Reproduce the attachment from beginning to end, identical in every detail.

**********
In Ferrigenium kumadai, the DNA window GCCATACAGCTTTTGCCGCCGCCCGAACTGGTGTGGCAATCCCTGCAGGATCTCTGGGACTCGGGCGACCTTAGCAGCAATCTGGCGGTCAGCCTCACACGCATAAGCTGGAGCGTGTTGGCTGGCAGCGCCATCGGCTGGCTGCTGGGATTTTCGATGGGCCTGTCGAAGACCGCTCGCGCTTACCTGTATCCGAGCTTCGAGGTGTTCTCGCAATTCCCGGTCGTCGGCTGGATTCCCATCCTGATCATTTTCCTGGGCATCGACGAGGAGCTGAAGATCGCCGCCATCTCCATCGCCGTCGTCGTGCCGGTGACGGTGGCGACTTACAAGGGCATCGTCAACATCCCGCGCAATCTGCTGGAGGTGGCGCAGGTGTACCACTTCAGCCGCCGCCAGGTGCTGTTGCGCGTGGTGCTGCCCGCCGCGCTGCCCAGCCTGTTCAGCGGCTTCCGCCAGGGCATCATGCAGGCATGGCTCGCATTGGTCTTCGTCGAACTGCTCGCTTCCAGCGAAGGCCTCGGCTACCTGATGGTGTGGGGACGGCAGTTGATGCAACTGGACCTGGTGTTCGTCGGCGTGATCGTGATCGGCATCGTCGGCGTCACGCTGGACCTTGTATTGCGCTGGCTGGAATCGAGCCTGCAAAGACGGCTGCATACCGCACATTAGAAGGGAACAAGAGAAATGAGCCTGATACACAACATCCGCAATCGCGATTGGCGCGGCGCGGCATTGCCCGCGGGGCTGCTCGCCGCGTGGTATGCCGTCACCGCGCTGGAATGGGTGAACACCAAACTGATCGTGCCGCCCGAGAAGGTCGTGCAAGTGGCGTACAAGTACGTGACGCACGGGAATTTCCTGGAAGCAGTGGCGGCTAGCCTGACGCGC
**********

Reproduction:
In Ferrigenium kumadai, the DNA window GCCATACAGCTTTTGCCGCCGCCCGAACTGGTGTGGCAATCCCTGCAGGATCTCTGGGACTCGGGCGACCTTAGCAGCAATCTGGCGGTCAGCCTCACACGCATAAGCTGGAGCGTGTTGGCTGGCAGCGCCATCGGCTGGCTGCTGGGATTTTCGATGGGCCTGTCGAAGACCGCTCGCGCTTACCTGTATCCGAGCTTCGAGGTGTTCTCGCAATTCCCGGTCGTCGGCTGGATTCCCATCCTGATCATTTTCCTGGGCATCGACGAGGAGCTGAAGATCGCCGCCATCTCCATCGCCGTCGTCGTGCCGGTGACGGTGGCGACTTACAAGGGCATCGTCAACATCCCGCGCAATCTGCTGGAGGTGGCGCAGGTGTACCACTTCAGCCGCCGCCAGGTGCTGTTGCGCGTGGTGCTGCCCGCCGCGCTGCCCAGCCTGTTCAGCGGCTTCCGCCAGGGCATCATGCAGGCATGGCTCGCATTGGTCTTCGTCGAACTGCTCGCTTCCAGCGAAGGCCTCGGCTACCTGATGGTGTGGGGACGGCAGTTGATGCAACTGGACCTGGTGTTCGTCGGCGTGATCGTGATCGGCATCGTCGGCGTCACGCTGGACCTTGTATTGCGCTGGCTGGAATCGAGCCTGCAAAGACGGCTGCATACCGCACATTAGAAGGGAACAAGAGAAATGAGCCTGATACACAACATCCGCAATCGCGATTGGCGCGGCGCGGCATTGCCCGCGGGGCTGCTCGCCGCGTGGTATGCCGTCACCGCGCTGGAATGGGTGAACACCAAACTGATCGTGCCGCCCGAGAAGGTCGTGCAAGTGGCGTACAAGTACGTGACGCACGGGAATTTCCTGGAAGCAGTGGCGGCTAGCCTGACGCGC